Various organizations and individuals have proposed that the United States consider use of a carbon tax as the primary federal policy to reduce greenhouse gas emissions. A carbon tax establishes a fixed fee per unit of emissions and thereby provides a certain price incentive to cut emissions. However, one concern regarding a carbon tax is that it does not ensure that the nation will achieve a specific emissions goal because the economy’s response to such a tax is unknown in advance. Ultimately, there is an underlying tradeoff between certainty about emissions and certainty about prices and costs. Mechanisms that balance emissions and cost uncertainty can be viewed as a way to structure a more careful compromise between cost concerns and environmental interests. Under a carbon tax, mechanisms that can increase mitigation action may allow environmental constituencies to agree to what they may view as an environmentally risky tax with the assurance that further steps will be taken should emissions become too high. This symposium in the Harvard Environmental Law Review discusses a range of mechanisms that could increase emissions certainty under a carbon tax. It draws from recent discussions between the authors and other policy experts, and its goal is to define a set of options for deeper exploration. It begins with a discussion of how to measure emissions performance, or what it means to be achieving or not achieving an emissions goal, which could provide the basis for pursuing remedial mechanisms. Next, it presents a taxonomy of such mechanisms and the challenges and opportunities of each. Finally, it discusses ideas for initiating these mechanisms, either through some automated or discretionary procedure, and summarizes areas for additional research.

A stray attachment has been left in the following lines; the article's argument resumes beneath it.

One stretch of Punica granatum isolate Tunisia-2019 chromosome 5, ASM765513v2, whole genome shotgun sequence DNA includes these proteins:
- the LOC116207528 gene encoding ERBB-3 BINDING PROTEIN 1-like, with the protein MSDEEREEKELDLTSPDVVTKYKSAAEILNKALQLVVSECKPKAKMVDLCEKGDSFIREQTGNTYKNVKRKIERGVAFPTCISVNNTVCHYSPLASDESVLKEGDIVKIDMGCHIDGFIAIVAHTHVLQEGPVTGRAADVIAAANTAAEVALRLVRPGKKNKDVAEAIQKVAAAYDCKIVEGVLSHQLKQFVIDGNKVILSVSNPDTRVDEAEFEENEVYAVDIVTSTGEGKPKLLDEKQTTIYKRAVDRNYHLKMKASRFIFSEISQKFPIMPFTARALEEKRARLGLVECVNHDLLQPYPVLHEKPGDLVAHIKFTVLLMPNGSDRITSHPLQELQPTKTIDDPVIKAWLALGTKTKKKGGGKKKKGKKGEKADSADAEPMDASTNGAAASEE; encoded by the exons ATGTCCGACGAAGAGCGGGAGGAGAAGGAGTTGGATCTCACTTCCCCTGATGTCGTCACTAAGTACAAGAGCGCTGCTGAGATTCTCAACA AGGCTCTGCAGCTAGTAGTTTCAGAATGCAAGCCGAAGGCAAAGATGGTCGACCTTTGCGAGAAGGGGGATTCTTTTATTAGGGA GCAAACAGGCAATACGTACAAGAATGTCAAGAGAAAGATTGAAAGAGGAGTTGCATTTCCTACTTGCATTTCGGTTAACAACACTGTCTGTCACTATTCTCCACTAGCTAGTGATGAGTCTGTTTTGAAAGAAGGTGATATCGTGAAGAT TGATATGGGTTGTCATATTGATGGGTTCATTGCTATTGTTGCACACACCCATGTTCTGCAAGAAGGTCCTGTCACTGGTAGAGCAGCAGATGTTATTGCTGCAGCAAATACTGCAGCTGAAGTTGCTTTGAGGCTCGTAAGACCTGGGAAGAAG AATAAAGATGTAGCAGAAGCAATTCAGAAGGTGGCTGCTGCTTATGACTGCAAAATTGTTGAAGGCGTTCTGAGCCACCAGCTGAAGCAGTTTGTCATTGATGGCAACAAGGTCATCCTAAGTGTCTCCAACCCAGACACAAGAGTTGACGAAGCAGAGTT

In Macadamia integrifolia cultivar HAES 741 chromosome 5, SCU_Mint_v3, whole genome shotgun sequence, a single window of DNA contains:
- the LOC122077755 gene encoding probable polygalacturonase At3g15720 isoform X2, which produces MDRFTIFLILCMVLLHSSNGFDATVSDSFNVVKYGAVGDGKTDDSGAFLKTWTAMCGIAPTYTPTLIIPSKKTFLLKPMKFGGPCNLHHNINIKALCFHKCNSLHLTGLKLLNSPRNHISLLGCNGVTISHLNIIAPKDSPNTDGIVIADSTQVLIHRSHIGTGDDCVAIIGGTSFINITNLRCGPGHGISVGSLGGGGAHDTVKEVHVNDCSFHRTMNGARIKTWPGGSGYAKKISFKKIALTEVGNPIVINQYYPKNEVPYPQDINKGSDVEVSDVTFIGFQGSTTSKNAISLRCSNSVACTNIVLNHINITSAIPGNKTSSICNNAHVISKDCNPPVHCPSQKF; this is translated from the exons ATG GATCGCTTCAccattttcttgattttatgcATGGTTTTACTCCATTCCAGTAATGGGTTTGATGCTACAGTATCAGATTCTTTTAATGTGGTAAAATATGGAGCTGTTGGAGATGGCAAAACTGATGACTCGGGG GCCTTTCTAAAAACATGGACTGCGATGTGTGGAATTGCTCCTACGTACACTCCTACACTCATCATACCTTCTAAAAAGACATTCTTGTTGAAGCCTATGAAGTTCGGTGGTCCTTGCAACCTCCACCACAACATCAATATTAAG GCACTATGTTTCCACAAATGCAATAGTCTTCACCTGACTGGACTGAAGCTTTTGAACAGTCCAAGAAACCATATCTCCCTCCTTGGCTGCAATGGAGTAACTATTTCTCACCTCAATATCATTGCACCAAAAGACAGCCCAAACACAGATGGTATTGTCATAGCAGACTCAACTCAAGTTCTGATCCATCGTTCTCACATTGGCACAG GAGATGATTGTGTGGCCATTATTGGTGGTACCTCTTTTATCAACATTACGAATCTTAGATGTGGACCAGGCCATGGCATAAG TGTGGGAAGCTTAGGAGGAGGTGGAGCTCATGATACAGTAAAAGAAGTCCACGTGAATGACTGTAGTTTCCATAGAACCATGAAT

Nicholas Institute for Environmental Policy Solutions